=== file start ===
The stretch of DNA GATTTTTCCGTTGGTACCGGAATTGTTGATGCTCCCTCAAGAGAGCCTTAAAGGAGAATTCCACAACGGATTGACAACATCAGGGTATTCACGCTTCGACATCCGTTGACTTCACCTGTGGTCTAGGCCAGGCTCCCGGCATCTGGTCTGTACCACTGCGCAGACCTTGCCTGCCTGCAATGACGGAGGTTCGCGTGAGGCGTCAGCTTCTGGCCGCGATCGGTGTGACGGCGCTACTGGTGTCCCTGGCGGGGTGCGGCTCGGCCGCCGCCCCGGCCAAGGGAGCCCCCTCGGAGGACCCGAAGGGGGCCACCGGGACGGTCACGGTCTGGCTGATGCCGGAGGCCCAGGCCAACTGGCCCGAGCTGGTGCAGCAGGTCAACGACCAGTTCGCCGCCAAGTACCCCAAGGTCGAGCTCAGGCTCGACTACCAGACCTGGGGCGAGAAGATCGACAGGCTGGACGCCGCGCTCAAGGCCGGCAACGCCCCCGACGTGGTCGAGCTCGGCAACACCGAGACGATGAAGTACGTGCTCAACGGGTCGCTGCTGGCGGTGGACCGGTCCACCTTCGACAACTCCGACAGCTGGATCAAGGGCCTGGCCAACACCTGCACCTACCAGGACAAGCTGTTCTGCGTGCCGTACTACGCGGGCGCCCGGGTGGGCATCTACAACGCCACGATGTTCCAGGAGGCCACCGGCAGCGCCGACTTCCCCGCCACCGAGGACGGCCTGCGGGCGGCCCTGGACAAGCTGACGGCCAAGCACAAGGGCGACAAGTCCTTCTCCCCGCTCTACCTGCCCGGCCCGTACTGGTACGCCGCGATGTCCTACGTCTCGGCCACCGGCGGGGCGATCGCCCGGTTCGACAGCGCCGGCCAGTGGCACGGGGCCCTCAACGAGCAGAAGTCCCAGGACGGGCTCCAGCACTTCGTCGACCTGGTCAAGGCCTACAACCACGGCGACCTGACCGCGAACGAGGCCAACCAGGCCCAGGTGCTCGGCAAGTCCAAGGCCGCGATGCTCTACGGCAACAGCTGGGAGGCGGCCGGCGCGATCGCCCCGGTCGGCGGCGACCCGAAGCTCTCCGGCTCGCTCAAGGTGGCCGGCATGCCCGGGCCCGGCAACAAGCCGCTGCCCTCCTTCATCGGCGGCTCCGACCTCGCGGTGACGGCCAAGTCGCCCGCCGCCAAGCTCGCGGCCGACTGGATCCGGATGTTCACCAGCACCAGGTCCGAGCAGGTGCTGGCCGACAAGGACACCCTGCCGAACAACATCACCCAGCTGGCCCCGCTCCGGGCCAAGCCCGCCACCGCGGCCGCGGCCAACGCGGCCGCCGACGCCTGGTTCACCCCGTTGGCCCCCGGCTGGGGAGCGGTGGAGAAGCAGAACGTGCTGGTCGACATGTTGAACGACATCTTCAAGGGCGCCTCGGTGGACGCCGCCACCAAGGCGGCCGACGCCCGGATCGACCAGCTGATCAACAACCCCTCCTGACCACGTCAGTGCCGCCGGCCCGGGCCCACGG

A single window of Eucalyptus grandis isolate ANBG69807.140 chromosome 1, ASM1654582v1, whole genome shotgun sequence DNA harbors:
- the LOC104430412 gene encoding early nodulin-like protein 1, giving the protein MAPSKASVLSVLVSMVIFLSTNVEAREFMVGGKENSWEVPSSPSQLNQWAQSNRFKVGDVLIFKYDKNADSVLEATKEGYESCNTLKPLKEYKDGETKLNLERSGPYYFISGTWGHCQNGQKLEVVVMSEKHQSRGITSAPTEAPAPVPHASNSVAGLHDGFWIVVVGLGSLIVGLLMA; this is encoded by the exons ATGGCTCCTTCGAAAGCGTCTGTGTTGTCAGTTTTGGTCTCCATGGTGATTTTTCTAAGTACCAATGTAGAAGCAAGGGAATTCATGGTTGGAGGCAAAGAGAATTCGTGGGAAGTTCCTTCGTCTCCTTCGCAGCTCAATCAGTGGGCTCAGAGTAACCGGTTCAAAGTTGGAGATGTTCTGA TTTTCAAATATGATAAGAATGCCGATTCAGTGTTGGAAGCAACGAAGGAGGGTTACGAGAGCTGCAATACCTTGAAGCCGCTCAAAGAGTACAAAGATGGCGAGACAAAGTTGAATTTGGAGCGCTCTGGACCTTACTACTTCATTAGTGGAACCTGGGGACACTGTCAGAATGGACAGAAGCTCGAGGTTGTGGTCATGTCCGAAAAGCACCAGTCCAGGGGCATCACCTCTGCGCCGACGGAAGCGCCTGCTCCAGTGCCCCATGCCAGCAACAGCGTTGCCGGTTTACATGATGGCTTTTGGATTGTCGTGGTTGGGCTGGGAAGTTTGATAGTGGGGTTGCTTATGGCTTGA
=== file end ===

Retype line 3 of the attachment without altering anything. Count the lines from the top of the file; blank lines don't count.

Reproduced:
- the LOC104430412 gene encoding early nodulin-like protein 1, giving the protein MAPSKASVLSVLVSMVIFLSTNVEAREFMVGGKENSWEVPSSPSQLNQWAQSNRFKVGDVLIFKYDKNADSVLEATKEGYESCNTLKPLKEYKDGETKLNLERSGPYYFISGTWGHCQNGQKLEVVVMSEKHQSRGITSAPTEAPAPVPHASNSVAGLHDGFWIVVVGLGSLIVGLLMA; this is encoded by the exons ATGGCTCCTTCGAAAGCGTCTGTGTTGTCAGTTTTGGTCTCCATGGTGATTTTTCTAAGTACCAATGTAGAAGCAAGGGAATTCATGGTTGGAGGCAAAGAGAATTCGTGGGAAGTTCCTTCGTCTCCTTCGCAGCTCAATCAGTGGGCTCAGAGTAACCGGTTCAAAGTTGGAGATGTTCTGA TTTTCAAATATGATAAGAATGCCGATTCAGTGTTGGAAGCAACGAAGGAGGGTTACGAGAGCTGCAATACCTTGAAGCCGCTCAAAGAGTACAAAGATGGCGAGACAAAGTTGAATTTGGAGCGCTCTGGACCTTACTACTTCATTAGTGGAACCTGGGGACACTGTCAGAATGGACAGAAGCTCGAGGTTGTGGTCATGTCCGAAAAGCACCAGTCCAGGGGCATCACCTCTGCGCCGACGGAAGCGCCTGCTCCAGTGCCCCATGCCAGCAACAGCGTTGCCGGTTTACATGATGGCTTTTGGATTGTCGTGGTTGGGCTGGGAAGTTTGATAGTGGGGTTGCTTATGGCTTGA